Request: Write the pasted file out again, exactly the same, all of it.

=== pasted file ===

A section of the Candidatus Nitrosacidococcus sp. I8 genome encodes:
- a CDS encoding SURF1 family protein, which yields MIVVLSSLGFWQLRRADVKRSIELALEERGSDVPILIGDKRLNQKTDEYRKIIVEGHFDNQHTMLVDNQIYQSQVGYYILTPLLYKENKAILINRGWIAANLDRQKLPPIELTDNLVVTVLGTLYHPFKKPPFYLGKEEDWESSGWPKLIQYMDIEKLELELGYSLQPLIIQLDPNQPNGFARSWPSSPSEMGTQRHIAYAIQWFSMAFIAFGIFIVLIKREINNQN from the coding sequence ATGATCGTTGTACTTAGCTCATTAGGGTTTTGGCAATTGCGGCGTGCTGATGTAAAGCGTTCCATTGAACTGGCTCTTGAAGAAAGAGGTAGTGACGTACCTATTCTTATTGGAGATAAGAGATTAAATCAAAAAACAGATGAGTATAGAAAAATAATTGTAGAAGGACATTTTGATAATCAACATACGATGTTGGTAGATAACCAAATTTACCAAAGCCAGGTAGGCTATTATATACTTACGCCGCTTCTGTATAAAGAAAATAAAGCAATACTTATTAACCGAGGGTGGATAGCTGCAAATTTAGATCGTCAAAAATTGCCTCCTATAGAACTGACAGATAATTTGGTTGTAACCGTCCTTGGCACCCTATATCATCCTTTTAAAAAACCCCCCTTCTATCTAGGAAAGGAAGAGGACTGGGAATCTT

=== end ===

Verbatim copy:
A section of the Candidatus Nitrosacidococcus sp. I8 genome encodes:
- a CDS encoding SURF1 family protein, which yields MIVVLSSLGFWQLRRADVKRSIELALEERGSDVPILIGDKRLNQKTDEYRKIIVEGHFDNQHTMLVDNQIYQSQVGYYILTPLLYKENKAILINRGWIAANLDRQKLPPIELTDNLVVTVLGTLYHPFKKPPFYLGKEEDWESSGWPKLIQYMDIEKLELELGYSLQPLIIQLDPNQPNGFARSWPSSPSEMGTQRHIAYAIQWFSMAFIAFGIFIVLIKREINNQN from the coding sequence ATGATCGTTGTACTTAGCTCATTAGGGTTTTGGCAATTGCGGCGTGCTGATGTAAAGCGTTCCATTGAACTGGCTCTTGAAGAAAGAGGTAGTGACGTACCTATTCTTATTGGAGATAAGAGATTAAATCAAAAAACAGATGAGTATAGAAAAATAATTGTAGAAGGACATTTTGATAATCAACATACGATGTTGGTAGATAACCAAATTTACCAAAGCCAGGTAGGCTATTATATACTTACGCCGCTTCTGTATAAAGAAAATAAAGCAATACTTATTAACCGAGGGTGGATAGCTGCAAATTTAGATCGTCAAAAATTGCCTCCTATAGAACTGACAGATAATTTGGTTGTAACCGTCCTTGGCACCCTATATCATCCTTTTAAAAAACCCCCCTTCTATCTAGGAAAGGAAGAGGACTGGGAATCTT